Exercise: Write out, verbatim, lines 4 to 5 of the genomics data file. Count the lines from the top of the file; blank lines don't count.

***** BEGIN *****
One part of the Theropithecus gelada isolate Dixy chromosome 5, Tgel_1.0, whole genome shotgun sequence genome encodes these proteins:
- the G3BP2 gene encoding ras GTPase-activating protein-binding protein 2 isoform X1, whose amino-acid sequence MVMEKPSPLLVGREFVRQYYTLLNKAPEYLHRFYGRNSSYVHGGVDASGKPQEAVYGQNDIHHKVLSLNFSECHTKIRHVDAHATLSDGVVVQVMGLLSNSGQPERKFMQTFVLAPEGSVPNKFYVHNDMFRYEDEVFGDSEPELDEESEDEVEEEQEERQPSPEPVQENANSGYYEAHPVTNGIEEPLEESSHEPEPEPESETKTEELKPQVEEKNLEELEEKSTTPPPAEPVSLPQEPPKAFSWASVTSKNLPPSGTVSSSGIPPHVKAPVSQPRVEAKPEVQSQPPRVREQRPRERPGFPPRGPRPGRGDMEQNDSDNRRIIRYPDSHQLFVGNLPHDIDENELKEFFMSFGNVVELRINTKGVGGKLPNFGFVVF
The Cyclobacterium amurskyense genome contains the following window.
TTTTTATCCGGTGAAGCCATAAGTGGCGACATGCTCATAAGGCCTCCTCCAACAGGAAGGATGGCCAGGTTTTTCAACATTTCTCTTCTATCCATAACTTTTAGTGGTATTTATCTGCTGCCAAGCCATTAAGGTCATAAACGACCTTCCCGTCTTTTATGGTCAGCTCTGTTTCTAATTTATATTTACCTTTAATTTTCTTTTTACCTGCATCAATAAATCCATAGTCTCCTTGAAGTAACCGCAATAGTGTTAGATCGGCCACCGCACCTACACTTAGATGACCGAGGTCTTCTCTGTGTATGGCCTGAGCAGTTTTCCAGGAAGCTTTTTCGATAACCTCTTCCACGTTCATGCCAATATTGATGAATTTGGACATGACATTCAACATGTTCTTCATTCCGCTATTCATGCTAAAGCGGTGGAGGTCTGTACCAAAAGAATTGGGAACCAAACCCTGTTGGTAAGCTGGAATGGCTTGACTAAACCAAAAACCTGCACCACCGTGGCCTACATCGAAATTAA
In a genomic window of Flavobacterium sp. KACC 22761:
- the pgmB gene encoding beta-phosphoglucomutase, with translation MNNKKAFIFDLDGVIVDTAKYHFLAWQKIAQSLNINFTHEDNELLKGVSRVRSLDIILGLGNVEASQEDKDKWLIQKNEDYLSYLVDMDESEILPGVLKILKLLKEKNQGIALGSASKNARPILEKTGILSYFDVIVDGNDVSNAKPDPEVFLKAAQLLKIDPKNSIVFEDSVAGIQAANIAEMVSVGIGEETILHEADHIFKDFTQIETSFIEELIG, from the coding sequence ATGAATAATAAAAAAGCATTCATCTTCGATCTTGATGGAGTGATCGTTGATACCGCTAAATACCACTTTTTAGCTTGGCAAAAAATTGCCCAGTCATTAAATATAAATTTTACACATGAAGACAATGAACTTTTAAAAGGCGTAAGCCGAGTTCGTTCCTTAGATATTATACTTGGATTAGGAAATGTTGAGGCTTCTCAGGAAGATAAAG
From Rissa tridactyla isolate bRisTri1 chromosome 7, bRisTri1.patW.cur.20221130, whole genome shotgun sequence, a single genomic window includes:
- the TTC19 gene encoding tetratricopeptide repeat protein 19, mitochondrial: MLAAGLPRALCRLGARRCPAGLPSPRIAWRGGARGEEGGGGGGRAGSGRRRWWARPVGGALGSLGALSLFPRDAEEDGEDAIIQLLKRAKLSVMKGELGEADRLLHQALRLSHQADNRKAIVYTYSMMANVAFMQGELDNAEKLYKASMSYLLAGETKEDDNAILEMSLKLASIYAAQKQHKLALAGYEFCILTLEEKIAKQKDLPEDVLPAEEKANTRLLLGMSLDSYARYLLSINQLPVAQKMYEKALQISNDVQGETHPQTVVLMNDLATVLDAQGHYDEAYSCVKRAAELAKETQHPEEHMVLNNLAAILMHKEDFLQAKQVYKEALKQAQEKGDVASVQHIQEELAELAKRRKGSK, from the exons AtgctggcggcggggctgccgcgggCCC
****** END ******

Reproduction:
TTTTTATCCGGTGAAGCCATAAGTGGCGACATGCTCATAAGGCCTCCTCCAACAGGAAGGATGGCCAGGTTTTTCAACATTTCTCTTCTATCCATAACTTTTAGTGGTATTTATCTGCTGCCAAGCCATTAAGGTCATAAACGACCTTCCCGTCTTTTATGGTCAGCTCTGTTTCTAATTTATATTTACCTTTAATTTTCTTTTTACCTGCATCAATAAATCCATAGTCTCCTTGAAGTAACCGCAATAGTGTTAGATCGGCCACCGCACCTACACTTAGATGACCGAGGTCTTCTCTGTGTATGGCCTGAGCAGTTTTCCAGGAAGCTTTTTCGATAACCTCTTCCACGTTCATGCCAATATTGATGAATTTGGACATGACATTCAACATGTTCTTCATTCCGCTATTCATGCTAAAGCGGTGGAGGTCTGTACCAAAAGAATTGGGAACCAAACCCTGTTGGTAAGCTGGAATGGCTTGACTAAACCAAAAACCTGCACCACCGTGGCCTACATCGAAATTAA
In a genomic window of Flavobacterium sp. KACC 22761: